UK Apocalypse survival guide: where and how to survive the end of the world
UK Apocalypse survival guide: where and how to survive the end of the world
Suppose the day came when the world as we know it fell apart. What would you do? Where in the UK would you go to hide to survive an apocalypse? Here is our guide on where to go and how to survive an apocalypse in Britain
Let’s assume the apocalypse, in our thought experiment, isn’t quite the worst case scenario, at least for the UK. In other words, a circumstance that is world-changing but survivable by a lucky few – with some canny decision-making and swift action.
So rule out an Earth-shattering cosmic collision – as in the BBC’s Hard Sun.
Instead, let’s imagine that the Fall is brought about one or more of the other potential disasters currently troubling the world: total economic meltdown, catastrophic computer viruses, cyber-warfare, hot warfare, climate change, an avian flu pandemic.
Bottom line: imagine a sudden and dire global shortage of resources, including food and fuel; a collapse in law and order.
If you’ve been wondering what all this has to do with the countryside, here’s the thing. Once the trouble starts, the countryside will be the future – for everyone.
That’s because in a global apocalypse scenario – as opposed to a mere catastrophe – cities will rapidly become death traps. Most food will quickly disappear from shelves, and fuel will run dry. Medicines will be snapped up. Law and order will collapse as desperate people wrest what supplies they can from each other.
The regrettable truth is that pretty soon, the greatest danger to you will be the millions of other survivors who will soon be combing the countryside for food, desperate enough to do anything to get it. For this reason, farms will, sadly, be a honeypot for hungry raiders looking for food and weapons.
Some of those with the luck or foresight to have access to supplies will no doubt flee to the strongholds: castles and forts. The snag with this is that your place of safety may suddenly be your trap. You might as well pull up a flag saying: ‘here I am! I got the good stuff. Come and blast me out if you think you can.’
If that’s your strategy, you better hope you don’t get a visit from well-equipped raiders.
Run and hide
So my tip would be to look for somewhere hidden from view.
There are lots of ‘smart’ hiding places: government shelters, MoD silos and so on. But in the age of the internet, the savviest survivalists are fully aware of the once-secret bunkers out there. Choose a nuclear shelter, for example, and you’ll be up against all the paranoid warrior-geeks who will no doubt make a beeline for them, too. And you definitely don’t want to pick a fight with them.
Ideally, your hiding place is also defensible, so that once you are discovered, you can repel attacks – and even slip away to safety if all else fails.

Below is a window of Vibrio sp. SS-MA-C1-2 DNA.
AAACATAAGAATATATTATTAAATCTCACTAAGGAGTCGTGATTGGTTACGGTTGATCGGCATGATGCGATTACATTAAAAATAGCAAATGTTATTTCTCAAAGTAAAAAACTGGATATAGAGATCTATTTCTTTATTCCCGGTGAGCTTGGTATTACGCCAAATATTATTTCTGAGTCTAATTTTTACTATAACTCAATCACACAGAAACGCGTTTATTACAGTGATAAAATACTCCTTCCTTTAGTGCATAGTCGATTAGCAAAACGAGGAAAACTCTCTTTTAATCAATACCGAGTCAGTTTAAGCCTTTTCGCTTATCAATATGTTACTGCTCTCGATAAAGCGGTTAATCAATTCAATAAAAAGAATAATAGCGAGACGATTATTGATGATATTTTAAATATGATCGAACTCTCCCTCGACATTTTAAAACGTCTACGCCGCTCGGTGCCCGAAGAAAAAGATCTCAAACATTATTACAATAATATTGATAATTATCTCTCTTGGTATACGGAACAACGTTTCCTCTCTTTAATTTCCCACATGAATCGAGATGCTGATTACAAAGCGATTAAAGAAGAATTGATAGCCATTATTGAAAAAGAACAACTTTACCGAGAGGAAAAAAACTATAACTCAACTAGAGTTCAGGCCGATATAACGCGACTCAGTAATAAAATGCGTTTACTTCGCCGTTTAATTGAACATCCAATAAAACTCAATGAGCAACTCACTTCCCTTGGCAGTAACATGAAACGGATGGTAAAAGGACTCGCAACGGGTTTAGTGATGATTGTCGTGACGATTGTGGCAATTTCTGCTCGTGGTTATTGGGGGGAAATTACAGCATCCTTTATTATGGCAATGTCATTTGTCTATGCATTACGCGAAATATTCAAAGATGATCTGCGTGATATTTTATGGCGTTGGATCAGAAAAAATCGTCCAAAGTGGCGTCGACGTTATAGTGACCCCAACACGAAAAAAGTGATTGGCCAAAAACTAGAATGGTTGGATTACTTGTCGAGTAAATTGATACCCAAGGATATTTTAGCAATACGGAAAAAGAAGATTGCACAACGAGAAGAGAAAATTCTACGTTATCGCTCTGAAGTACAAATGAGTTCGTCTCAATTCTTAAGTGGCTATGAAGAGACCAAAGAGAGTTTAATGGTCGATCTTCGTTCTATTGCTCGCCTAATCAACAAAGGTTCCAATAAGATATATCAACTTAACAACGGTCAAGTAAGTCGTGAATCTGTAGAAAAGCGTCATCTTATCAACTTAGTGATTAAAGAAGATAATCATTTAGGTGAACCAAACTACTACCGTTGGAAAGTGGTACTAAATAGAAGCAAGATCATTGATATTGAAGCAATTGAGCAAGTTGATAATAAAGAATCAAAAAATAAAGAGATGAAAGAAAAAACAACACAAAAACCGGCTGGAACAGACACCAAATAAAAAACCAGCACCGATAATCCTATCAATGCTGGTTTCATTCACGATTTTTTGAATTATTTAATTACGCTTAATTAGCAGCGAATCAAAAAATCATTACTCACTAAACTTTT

Wherever you are going, take something that the locals will value highly. Otherwise, why should they put up with yet more mouths to feed? Bear in mind that perceptions of value may alter radically; and that a bottle medicine or a can of petrol may soon be worth more than a boot-load of diamonds.
Bear in mind though that once ensconced in your hidden stronghold, your best defence from local security threats may well be cooperation. Have the wherewithal to stand up to bullies, but be prepared to share your precious resources – within reason – with the people of your chosen area, for your mutual benefit.
Apart from a concealed shelter, the diagram above outlines some of the resources you’ll want to have at hand in your enclave: timber, running water, farmland. Perhaps the most useful mineral resource is limestone or chalk – which contain calcium carbonate. This incredibly versatile substance, and its derivatives – include quicklime and slaked lime – have umpteen useful applications, from soil improver, to glassmaking, smelting iron and making concrete.
If we ever succeed in rebooting civilisation after the Apocalypse, it will be thanks to materials such as these – and the bravery and ingenuity of people like you.
[Scientist Lewis Dartnell’s brilliant book The Knowledge sets out some of the basic technologies we’ll need if we’re to get the show on the road again.]
Real UK hideouts
Now we’ve thought about the ideal refuge from the Apocalypse, what about the real world? There follow nine places around the UK, nominated by outdoor writers, scientists – and an ex-soldier.
Caught in Northern Ireland as the apocalypse unfolds, I would head to one place: the Marble Arch Caves. ‘Too obvious!’ you might protest – but hundreds of caves pepper the underworld of this region, so even if the famous show cave was full, I know others that wouldn’t be. I’d chose a cave with a river running through it as a water supply, yet with dry caverns, too, for comfort. The surrounding countryside is a mixture of farmland and woodland, providing access to any remaining crops and livestock, but with hunting opportunities in the forest too, along with that all-important supply of firewood.
The British Army teaches defence with the mnemonic DAMROD – Depth, All Round Defence, Mutual Support, Reserves, Offensive Spirit and Deception. Survival after the apocalypse won’t entail exactly the same considerations, but security would be paramount and these principles are a useful starting point.